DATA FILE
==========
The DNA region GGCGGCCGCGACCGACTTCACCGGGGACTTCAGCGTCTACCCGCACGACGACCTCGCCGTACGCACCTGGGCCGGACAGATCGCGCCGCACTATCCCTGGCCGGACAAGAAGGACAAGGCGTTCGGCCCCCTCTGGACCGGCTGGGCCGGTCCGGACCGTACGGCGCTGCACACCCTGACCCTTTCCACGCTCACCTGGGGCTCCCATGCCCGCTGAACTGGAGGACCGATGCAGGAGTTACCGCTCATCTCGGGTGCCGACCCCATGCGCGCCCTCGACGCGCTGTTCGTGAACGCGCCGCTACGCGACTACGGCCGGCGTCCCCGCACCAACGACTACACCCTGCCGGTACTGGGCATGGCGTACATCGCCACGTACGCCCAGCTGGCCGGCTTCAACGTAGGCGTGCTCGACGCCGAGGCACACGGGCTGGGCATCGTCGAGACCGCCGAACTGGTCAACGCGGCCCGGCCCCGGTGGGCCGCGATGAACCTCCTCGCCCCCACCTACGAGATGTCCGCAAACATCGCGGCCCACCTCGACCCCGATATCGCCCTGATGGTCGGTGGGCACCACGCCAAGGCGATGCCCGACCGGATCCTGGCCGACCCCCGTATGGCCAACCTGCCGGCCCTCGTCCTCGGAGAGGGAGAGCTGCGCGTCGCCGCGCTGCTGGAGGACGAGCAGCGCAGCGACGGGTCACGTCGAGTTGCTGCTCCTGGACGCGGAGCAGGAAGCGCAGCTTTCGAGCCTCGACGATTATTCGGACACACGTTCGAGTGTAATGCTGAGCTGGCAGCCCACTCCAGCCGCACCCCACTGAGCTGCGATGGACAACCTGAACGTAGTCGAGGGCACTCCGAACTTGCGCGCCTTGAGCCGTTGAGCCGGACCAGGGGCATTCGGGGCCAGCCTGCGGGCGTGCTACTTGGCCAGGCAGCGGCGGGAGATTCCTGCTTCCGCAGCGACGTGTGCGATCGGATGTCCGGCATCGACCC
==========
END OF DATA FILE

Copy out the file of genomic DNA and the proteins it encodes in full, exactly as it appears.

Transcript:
The DNA region GGCGGCCGCGACCGACTTCACCGGGGACTTCAGCGTCTACCCGCACGACGACCTCGCCGTACGCACCTGGGCCGGACAGATCGCGCCGCACTATCCCTGGCCGGACAAGAAGGACAAGGCGTTCGGCCCCCTCTGGACCGGCTGGGCCGGTCCGGACCGTACGGCGCTGCACACCCTGACCCTTTCCACGCTCACCTGGGGCTCCCATGCCCGCTGAACTGGAGGACCGATGCAGGAGTTACCGCTCATCTCGGGTGCCGACCCCATGCGCGCCCTCGACGCGCTGTTCGTGAACGCGCCGCTACGCGACTACGGCCGGCGTCCCCGCACCAACGACTACACCCTGCCGGTACTGGGCATGGCGTACATCGCCACGTACGCCCAGCTGGCCGGCTTCAACGTAGGCGTGCTCGACGCCGAGGCACACGGGCTGGGCATCGTCGAGACCGCCGAACTGGTCAACGCGGCCCGGCCCCGGTGGGCCGCGATGAACCTCCTCGCCCCCACCTACGAGATGTCCGCAAACATCGCGGCCCACCTCGACCCCGATATCGCCCTGATGGTCGGTGGGCACCACGCCAAGGCGATGCCCGACCGGATCCTGGCCGACCCCCGTATGGCCAACCTGCCGGCCCTCGTCCTCGGAGAGGGAGAGCTGCGCGTCGCCGCGCTGCTGGAGGACGAGCAGCGCAGCGACGGGTCACGTCGAGTTGCTGCTCCTGGACGCGGAGCAGGAAGCGCAGCTTTCGAGCCTCGACGATTATTCGGACACACGTTCGAGTGTAATGCTGAGCTGGCAGCCCACTCCAGCCGCACCCCACTGAGCTGCGATGGACAACCTGAACGTAGTCGAGGGCACTCCGAACTTGCGCGCCTTGAGCCGTTGAGCCGGACCAGGGGCATTCGGGGCCAGCCTGCGGGCGTGCTACTTGGCCAGGCAGCGGCGGGAGATTCCTGCTTCCGCAGCGACGTGTGCGATCGGATGTCCGGCATCGACCC